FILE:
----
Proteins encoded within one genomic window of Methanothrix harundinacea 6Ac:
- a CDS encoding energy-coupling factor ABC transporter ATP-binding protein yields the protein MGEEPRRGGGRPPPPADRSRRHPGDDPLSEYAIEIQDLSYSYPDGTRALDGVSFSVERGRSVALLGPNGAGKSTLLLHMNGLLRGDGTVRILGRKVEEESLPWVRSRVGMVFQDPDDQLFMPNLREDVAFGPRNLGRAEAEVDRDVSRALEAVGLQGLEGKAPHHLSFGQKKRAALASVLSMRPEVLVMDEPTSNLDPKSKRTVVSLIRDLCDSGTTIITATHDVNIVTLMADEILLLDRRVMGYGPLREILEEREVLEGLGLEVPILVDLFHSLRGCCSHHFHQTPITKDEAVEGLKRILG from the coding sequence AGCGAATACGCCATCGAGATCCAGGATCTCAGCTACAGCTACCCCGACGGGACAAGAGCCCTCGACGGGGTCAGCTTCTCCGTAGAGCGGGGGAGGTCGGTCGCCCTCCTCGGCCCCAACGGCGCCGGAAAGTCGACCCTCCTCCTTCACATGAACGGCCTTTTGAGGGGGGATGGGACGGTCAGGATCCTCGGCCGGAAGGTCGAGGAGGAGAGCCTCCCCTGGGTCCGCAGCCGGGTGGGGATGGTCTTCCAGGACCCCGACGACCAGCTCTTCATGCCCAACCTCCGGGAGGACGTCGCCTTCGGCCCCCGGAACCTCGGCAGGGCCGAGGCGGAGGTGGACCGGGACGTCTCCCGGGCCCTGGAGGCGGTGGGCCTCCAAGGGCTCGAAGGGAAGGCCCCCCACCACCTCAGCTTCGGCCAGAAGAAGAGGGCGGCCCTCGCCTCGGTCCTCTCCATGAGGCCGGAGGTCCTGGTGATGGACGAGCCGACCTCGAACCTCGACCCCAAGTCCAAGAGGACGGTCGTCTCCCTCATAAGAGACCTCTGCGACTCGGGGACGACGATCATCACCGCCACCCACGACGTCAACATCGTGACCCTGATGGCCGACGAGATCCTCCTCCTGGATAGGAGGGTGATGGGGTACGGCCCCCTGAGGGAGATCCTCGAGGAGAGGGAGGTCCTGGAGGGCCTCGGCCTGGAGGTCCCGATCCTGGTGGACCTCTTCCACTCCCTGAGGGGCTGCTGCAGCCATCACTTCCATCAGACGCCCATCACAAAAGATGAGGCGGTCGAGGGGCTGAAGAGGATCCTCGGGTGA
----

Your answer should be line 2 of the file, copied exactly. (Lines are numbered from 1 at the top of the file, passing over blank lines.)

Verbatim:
- a CDS encoding energy-coupling factor ABC transporter ATP-binding protein yields the protein MGEEPRRGGGRPPPPADRSRRHPGDDPLSEYAIEIQDLSYSYPDGTRALDGVSFSVERGRSVALLGPNGAGKSTLLLHMNGLLRGDGTVRILGRKVEEESLPWVRSRVGMVFQDPDDQLFMPNLREDVAFGPRNLGRAEAEVDRDVSRALEAVGLQGLEGKAPHHLSFGQKKRAALASVLSMRPEVLVMDEPTSNLDPKSKRTVVSLIRDLCDSGTTIITATHDVNIVTLMADEILLLDRRVMGYGPLREILEEREVLEGLGLEVPILVDLFHSLRGCCSHHFHQTPITKDEAVEGLKRILG from the coding sequence AGCGAATACGCCATCGAGATCCAGGATCTCAGCTACAGCTACCCCGACGGGACAAGAGCCCTCGACGGGGTCAGCTTCTCCGTAGAGCGGGGGAGGTCGGTCGCCCTCCTCGGCCCCAACGGCGCCGGAAAGTCGACCCTCCTCCTTCACATGAACGGCCTTTTGAGGGGGGATGGGACGGTCAGGATCCTCGGCCGGAAGGTCGAGGAGGAGAGCCTCCCCTGGGTCCGCAGCCGGGTGGGGATGGTCTTCCAGGACCCCGACGACCAGCTCTTCATGCCCAACCTCCGGGAGGACGTCGCCTTCGGCCCCCGGAACCTCGGCAGGGCCGAGGCGGAGGTGGACCGGGACGTCTCCCGGGCCCTGGAGGCGGTGGGCCTCCAAGGGCTCGAAGGGAAGGCCCCCCACCACCTCAGCTTCGGCCAGAAGAAGAGGGCGGCCCTCGCCTCGGTCCTCTCCATGAGGCCGGAGGTCCTGGTGATGGACGAGCCGACCTCGAACCTCGACCCCAAGTCCAAGAGGACGGTCGTCTCCCTCATAAGAGACCTCTGCGACTCGGGGACGACGATCATCACCGCCACCCACGACGTCAACATCGTGACCCTGATGGCCGACGAGATCCTCCTCCTGGATAGGAGGGTGATGGGGTACGGCCCCCTGAGGGAGATCCTCGAGGAGAGGGAGGTCCTGGAGGGCCTCGGCCTGGAGGTCCCGATCCTGGTGGACCTCTTCCACTCCCTGAGGGGCTGCTGCAGCCATCACTTCCATCAGACGCCCATCACAAAAGATGAGGCGGTCGAGGGGCTGAAGAGGATCCTCGGGTGA